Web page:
Big East school will replace Maryland in ACC

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Big East school will replace Maryland in ACC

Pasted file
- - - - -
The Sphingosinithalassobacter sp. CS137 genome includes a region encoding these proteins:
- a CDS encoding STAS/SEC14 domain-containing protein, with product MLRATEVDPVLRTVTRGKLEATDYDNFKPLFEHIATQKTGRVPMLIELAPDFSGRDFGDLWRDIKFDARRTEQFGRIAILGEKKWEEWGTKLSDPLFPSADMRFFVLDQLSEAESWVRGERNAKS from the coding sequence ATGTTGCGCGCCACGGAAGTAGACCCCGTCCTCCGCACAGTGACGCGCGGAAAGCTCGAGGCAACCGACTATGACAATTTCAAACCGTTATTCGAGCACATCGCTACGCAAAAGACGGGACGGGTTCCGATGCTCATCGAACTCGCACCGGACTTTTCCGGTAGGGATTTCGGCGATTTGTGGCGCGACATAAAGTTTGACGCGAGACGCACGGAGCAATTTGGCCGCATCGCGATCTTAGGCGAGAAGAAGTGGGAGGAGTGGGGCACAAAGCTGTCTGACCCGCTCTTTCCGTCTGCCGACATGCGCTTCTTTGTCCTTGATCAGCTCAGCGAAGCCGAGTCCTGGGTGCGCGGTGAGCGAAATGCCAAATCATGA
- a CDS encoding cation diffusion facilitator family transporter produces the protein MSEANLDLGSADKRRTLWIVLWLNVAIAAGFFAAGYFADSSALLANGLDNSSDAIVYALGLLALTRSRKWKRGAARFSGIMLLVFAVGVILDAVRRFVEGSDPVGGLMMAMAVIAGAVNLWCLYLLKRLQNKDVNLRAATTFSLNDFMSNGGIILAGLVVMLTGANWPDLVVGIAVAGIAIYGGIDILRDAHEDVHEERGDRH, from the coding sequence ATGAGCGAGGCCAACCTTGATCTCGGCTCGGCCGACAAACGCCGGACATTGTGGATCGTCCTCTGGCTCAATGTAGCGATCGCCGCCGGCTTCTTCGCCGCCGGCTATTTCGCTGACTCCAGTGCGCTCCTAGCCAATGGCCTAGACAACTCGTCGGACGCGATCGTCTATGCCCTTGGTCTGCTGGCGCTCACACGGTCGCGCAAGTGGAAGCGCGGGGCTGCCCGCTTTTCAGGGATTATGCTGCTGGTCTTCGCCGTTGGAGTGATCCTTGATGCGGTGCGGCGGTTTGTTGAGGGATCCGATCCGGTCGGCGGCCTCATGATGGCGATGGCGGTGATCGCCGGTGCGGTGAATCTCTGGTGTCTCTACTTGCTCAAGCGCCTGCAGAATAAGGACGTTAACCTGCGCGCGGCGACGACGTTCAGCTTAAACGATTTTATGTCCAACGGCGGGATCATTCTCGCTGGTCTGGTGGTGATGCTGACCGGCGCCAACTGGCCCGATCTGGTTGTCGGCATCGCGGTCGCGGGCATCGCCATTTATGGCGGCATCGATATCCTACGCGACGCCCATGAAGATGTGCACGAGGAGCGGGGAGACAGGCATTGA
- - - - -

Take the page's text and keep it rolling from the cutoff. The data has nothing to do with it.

From Comcast SportsNetAtlantic Coast Conference leaders got the school they wanted. Louisville was relieved to find a home amid the latest wave of realignment.The ACC announced Wednesday that its presidents and chancellors unanimously voted to add Louisville as the replacement for Maryland, which will join the Big Ten in 2014.Louisville athletic director Tom Jurich was concerned the Cardinals would be left behind in a constantly shifting landscape."You always worry about that, there's no question about it -- especially when you're sitting in our chairs," Jurich said in a teleconference. "But I think when you look at what we've done and the body of work, I think it was very well worth it to wait because we were able to get what we wanted."We feel it's the best fit for this university."Louisville was a candidate to join the Big 12 last year before that league took West Virginia, though Maryland's unexpected announcement last week created a new opportunity for both the school and the ACC.But it wasn't a lock for the Cardinals.A person familiar with the situation told The Associated Press that ACC leaders also considered Connecticut and Cincinnati over the past week before the vote to add Louisville during a conference call Wednesday morning. The person spoke to the AP on condition of anonymity because the ACC hasn't released details of the expansion discussionsThe Cardinals will bring a tradition-rich men's basketball program, a solid football program and a college-focused market to the ACC."When you look at Louisville, you see a university and an athletic program that has all the arrows pointed up -- a tremendous uptick there, tremendous energy," ACC Commissioner John Swofford said. "It's always an overall fit in every respect and I think that's what we found."Louisville is the fourth school in 15 months and seventh in the past decade to leave the Big East for the ACC. Pittsburgh and Syracuse announced their move in September 2011 and will join the league next year, while Notre Dame said two months ago that it would eventually join in all conference sports except football.Most of Notre Dame's non-football sports have competed in the Big East since 1995."We had incredible success in that conference," Jurich said of the Big East. "But when it began to deteriorate, we felt that all our options were pulled away from us and we had to look and we were forced to look."To see a lot of your peers moving around you and leaving nobody to schedule, it was very, very difficult for us to see and a very once-proud conference I think was in a very difficult position."Politicians around Kentucky cheered the move.Louisville mayor Greg Fischer issued a statement calling the ACC's decision "a fantastic development for the university, the city and the state." U.S. Senate Republican leader Mitch McConnell of Kentucky said in a statement the move was a credit to Jurich's leadership of the athletic department.It's unclear exactly when Louisville will join the ACC. Swofford said that would have to be worked out between the school and the Big East. He also said the league is comfortable staying at 14 full members with the addition of Louisville.The Big East has a 27-month notification period for any member that wants to leave. The Big East has shown a willingness to negotiate, as it did with Pittsburgh and Syracuse, who paid 7.5 million each to get out early when the exit fee was 5 million.The Big East has since increased that fee to 10 million.This latest rapid-fire round of realignment was set off last week by the Big Ten's additions of Maryland and Rutgers, which will join that conference in 2014.On Tuesday, the Big East added Tulane for all sports and East Carolina for football only, also beginning in 2014.In a statement, Big East Commissioner Mike Aresco wished Louisville well and said the league's additions are important for its future."We are committed to a vibrant and dynamic future for the Big East Conference," Aresco said.Louisville's addition will add some extra juice to what's already one of the nation's premier conferences for men's basketball.Louisville, currently ranked No. 5, brings a program that has won two national championships and reached its ninth Final Four last season. In addition, Rick Pitino will give the league another marquee coaching name alongside Duke's Mike Krzyzewski, North Carolina's Roy Williams and soon Jim Boeheim of Syracuse.The school's football program is a win away from earning a BCS berth. Charlie Strong's Cardinals travel to Rutgers on Thursday night for a game in which they could clinch the Big East's BCS bid.The ACC's decision to add Louisville is a blow for Connecticut, which had been looking for a landing spot since Pittsburgh and Syracuse announced their Big East exits. UConn President Susan Herbst had indicated that an invitation to join that ACC is something the school would welcome."We will be athletically successful, regardless of our conference, because of our successes in NCAA competition," Herbst said in a statement. "... I realize this is a difficult day, but when we focus on research, discovery, and student success, we'll never go wrong."